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Couplets on Coupling

In There Is a Happiness That Morning Is, Mickle Maher looks at academics in ecstasy and despair.



Playwright Mickle Maher loves putting oversize characters in inconsequential situations. In his 1999 An Apology for the Course and Outcome of Certain Events Delivered by John Faustus on This His Final Evening, the titular German megalomaniac tells us he plans to spend his final hour on earth speaking "to a group of strangers about nothing in particular"—and doesn't disappoint. In The Hunchback Variations—a 2001 piece that Maher and composer Mark Messing are now turning into an opera—Beethoven and Quasimodo conduct a panel discussion about their attempts to produce a fleeting sound effect mentioned exactly once in Chekhov's The Cherry Orchard. And in The Strangerer, which premiered in 2007, George W. Bush and John Kerry are so bored with their presidential debate that they mostly ponder ways to murder moderator Jim Lehrer.

Against all logic, Maher creates stage worlds designed specifically to lack dramatic potential. But this banality turns out to be a source of rich humor—the seemingly idiotic setups are hilarious. It's also an impish attack on the common notion that contemporary playwrights have to tackle hot-button social issues. Mostly, though, it's a good way to create a pervasive strangeness. The action—or lack thereof—floats in an indefinable, quasi-lyrical realm where Maher's deliberately overwrought prose reverberates with an unaccountable profundity.

Now getting an engrossing premiere production from Theater Oobleck, Maher's ludicrous, heartbreaking There Is a Happiness That Morning Is alters the formula slightly: this time the characters are as inconsequential as their situation. And the result, paradoxically, is his most powerful play to date.

Ellen and Bernard are poetry professors at a failing liberal arts college. Longtime lovers, both lecture on William Blake—although Bernard has no academic credentials and teaches only one class. Last night they were so moved while reading Blake's poetry aloud to a group of students gathered outdoors that they stripped naked and had sex. The school's president happened to view the spectacle and, outraged, rushed to the scene, where he threw a ratty mud mat over the lovers for decency's sake.

Now Ellen and Bernard must explain themselves to the students—in rhyming couplets—if they want to keep their jobs. Bernard insists the impromptu sex show was the apotheosis of Blake's philosophy. "William Blake was a fan of free love," he tells his class. "No mysteries, and nothing hid." Ellen is more blunt. If Blake's poetry says anything, she states, it's "fuck someone."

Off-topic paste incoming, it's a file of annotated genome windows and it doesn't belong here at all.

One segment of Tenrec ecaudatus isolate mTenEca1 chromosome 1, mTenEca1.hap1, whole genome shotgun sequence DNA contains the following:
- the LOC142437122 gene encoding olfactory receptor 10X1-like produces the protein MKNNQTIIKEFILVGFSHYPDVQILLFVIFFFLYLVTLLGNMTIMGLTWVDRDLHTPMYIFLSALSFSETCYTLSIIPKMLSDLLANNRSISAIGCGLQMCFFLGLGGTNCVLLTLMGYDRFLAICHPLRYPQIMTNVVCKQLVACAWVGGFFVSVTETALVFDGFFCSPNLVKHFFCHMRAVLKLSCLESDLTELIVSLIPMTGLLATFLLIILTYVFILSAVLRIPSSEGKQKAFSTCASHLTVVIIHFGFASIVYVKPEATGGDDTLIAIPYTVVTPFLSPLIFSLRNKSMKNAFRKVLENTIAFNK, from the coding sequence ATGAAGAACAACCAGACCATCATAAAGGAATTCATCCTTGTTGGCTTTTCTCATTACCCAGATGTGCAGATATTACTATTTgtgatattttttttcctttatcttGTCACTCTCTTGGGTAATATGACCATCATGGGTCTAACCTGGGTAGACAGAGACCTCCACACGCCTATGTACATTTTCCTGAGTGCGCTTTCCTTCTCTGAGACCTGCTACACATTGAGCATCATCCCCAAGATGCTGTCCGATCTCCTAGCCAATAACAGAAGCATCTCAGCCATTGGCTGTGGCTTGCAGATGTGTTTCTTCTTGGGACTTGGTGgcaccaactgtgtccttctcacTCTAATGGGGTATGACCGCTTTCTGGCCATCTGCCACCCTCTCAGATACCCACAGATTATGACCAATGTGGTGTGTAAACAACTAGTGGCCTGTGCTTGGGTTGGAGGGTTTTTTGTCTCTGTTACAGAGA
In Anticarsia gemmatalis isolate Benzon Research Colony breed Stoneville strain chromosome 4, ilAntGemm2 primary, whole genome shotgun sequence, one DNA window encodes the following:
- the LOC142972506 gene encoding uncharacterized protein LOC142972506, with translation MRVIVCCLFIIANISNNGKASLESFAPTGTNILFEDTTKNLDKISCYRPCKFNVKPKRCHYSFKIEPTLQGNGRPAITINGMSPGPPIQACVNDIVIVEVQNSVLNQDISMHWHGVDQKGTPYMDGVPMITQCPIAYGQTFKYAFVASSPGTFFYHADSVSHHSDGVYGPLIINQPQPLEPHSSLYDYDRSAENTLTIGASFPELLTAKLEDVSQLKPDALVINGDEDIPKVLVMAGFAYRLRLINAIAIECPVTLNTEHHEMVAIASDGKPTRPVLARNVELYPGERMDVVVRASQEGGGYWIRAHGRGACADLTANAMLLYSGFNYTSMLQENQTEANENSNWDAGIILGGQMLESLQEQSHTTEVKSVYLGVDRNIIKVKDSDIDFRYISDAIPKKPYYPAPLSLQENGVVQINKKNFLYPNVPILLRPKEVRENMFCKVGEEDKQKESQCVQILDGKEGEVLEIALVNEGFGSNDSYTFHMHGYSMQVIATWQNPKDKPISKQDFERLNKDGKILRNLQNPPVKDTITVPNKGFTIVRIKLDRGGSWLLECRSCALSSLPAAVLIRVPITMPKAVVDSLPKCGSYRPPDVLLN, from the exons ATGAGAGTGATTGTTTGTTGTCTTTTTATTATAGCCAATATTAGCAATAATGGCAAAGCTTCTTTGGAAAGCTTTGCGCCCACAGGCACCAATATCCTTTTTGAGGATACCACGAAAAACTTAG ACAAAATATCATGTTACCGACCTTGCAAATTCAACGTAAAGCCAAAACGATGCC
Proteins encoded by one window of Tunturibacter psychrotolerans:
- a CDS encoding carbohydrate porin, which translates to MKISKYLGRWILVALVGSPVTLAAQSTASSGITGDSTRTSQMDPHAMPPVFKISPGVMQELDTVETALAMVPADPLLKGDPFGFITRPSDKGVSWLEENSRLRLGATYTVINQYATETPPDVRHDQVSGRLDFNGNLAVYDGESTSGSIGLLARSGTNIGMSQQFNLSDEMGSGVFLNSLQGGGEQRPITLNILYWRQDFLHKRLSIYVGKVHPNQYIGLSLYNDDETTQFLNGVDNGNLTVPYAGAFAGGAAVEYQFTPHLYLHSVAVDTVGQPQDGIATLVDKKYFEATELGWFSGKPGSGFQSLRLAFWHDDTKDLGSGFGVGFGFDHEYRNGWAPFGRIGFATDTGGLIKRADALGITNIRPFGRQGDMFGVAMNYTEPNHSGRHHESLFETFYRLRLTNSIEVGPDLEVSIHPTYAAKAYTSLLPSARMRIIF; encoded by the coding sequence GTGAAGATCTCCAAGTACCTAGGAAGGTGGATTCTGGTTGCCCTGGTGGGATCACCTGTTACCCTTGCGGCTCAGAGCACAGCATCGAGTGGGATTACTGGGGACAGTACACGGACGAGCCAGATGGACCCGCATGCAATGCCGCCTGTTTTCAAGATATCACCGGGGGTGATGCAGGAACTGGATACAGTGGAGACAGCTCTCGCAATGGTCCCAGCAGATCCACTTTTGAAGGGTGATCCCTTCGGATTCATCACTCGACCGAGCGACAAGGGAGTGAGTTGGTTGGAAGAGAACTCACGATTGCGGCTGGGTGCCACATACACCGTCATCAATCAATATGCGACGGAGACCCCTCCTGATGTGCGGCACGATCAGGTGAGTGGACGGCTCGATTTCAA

But the two come to loggerheads over the president's insistence that they apologize for what they did. Bernard, whose knowledge of Blake is apparently limited to the exuberantly childlike "Infant Joy," from Songs of Innocence, would gladly comply, because nothing can detract from the Blakean exultation he achieved in the grass. Ellen, who dwells on Blake's foreboding "The Sick Rose," from Songs of Experience, rejects the president's attempt to "hide away all love, make public, shame."

But Ellen also harbors a secret even more troubling to her than the tumor recently discovered in her abdomen. Like the "invisible worm" that destroys beauty in "The Sick Rose," the president's mud-mat intervention has killed her love for Bernard. "I felt it curl away, just sigh and go," she laments. And if something so trivial could kill it, perhaps it was a sham all along.

Meanwhile, the president has his own dark, debilitating love to reveal.

As in Maher's other plays, the characters here do almost nothing but explain themselves for 90 minutes. But the stasis is breathlessly urgent, as their fates depend on having their explanations understood and accepted. Three of Chicago's most intelligent, flexible fringe actors make up the cast—Colm O'Reilly as Bernard, Diana Slickman as Ellen, and Kirk Anderson as the president—and whether ruminating on 18th-century poetry, academic minutiae, or love's transience, they make Maher's intricate, demanding text ring true at nearly every turn.

It's Slickman's gut-wrenching performance that reveals the play's surprising depth, though. Her harrowing confrontation with a kind of dual mortality—her love and her life both hang in the balance—is soul shaking. And she pulls it off in rhyming pentameter.

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